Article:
Ekblom, P., Sidebottom, A. and Wortley, R. (2016). ‘Evolutionary psychological influences on the contemporary causes of terrorist events’ in M. Taylor, J. Roach and K. Pease (Eds.), Evolutionary Psychology and Terrorism. London: Routledge.
Evolutionary psychology has something useful to say about how we respond to and act on information in the immediate environment – so a better appreciation of evolutionary influences on person-situation interactions might helpfully inform efforts to reduce the proximal causes of terrorist behaviour and disrupt their pursuit of tactical goals. Since terrorism per se is difficult to characterise in a way that has meaning over human evolutionary history, we focus on the broader issue of tribalism. A presentation is here.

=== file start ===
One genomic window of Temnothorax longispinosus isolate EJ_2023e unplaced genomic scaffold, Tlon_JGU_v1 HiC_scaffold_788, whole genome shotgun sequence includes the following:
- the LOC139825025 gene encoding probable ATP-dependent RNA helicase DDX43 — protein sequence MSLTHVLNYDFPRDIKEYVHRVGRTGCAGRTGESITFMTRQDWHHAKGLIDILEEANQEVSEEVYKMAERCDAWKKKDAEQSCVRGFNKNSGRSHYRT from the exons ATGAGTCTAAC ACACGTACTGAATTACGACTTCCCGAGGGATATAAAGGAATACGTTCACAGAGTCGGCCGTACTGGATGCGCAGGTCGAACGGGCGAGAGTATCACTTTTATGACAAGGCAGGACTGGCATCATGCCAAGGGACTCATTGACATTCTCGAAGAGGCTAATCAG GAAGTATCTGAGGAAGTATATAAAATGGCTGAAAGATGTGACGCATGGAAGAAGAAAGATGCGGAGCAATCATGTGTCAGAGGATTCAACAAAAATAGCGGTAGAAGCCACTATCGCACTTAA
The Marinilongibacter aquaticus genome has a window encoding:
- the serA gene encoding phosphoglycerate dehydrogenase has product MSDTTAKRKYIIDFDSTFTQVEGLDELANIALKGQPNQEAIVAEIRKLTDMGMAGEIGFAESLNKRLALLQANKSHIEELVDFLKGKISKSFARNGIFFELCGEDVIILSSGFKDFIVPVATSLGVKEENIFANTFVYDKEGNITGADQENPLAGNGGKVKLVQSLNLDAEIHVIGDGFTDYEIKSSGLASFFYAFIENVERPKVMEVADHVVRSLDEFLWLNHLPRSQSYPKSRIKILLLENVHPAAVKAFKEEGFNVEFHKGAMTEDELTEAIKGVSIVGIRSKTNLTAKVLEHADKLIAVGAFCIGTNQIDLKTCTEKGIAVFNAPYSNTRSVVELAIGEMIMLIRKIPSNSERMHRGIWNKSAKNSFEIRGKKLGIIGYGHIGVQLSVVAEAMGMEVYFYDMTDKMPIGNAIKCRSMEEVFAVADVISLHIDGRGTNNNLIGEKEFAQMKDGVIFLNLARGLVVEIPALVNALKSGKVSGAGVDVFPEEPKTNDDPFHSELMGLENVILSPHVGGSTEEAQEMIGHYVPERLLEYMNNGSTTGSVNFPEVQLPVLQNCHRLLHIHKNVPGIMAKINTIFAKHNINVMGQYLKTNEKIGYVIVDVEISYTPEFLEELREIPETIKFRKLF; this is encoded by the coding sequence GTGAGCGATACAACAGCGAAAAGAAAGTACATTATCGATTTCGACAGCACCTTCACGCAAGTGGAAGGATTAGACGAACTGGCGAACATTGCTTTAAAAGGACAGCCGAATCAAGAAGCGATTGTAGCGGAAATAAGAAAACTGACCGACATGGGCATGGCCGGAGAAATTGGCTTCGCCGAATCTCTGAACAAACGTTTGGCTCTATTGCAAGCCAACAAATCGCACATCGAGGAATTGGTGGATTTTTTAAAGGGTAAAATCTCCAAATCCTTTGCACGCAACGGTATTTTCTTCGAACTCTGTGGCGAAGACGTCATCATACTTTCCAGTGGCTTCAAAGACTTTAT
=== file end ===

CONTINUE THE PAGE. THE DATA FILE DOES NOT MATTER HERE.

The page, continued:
Ekblom, P. (2016b). ‘Terrorism – lessons from natural and human co-evolutionary arms races’ in M. Taylor, J. Roach and K. Pease (Eds.), Evolutionary Psychology and Terrorism. London: Routledge.
An exploration of the lessons for counterterrorism from evolutionary studies of adaptation in both human and natural domains. It aims partly to come up with some practical suggestions at tactical and strategic levels; but partly also to foster a distinctive way of thinking among policymakers, security services, engineers, planners and designers.
Ekblom, P. (2012d). ‘Conceptual and Methodological Explorations in Affordance and Counter Terrorism’ in Taylor, M. and Currie, P. (Eds.) Terrorism and Affordance. London: Continuum.
The concept of affordance – seeing utility in people, places, products and systems – can help understand how terrorists exploit their environment and the opportunities it engenders, and inform prevention.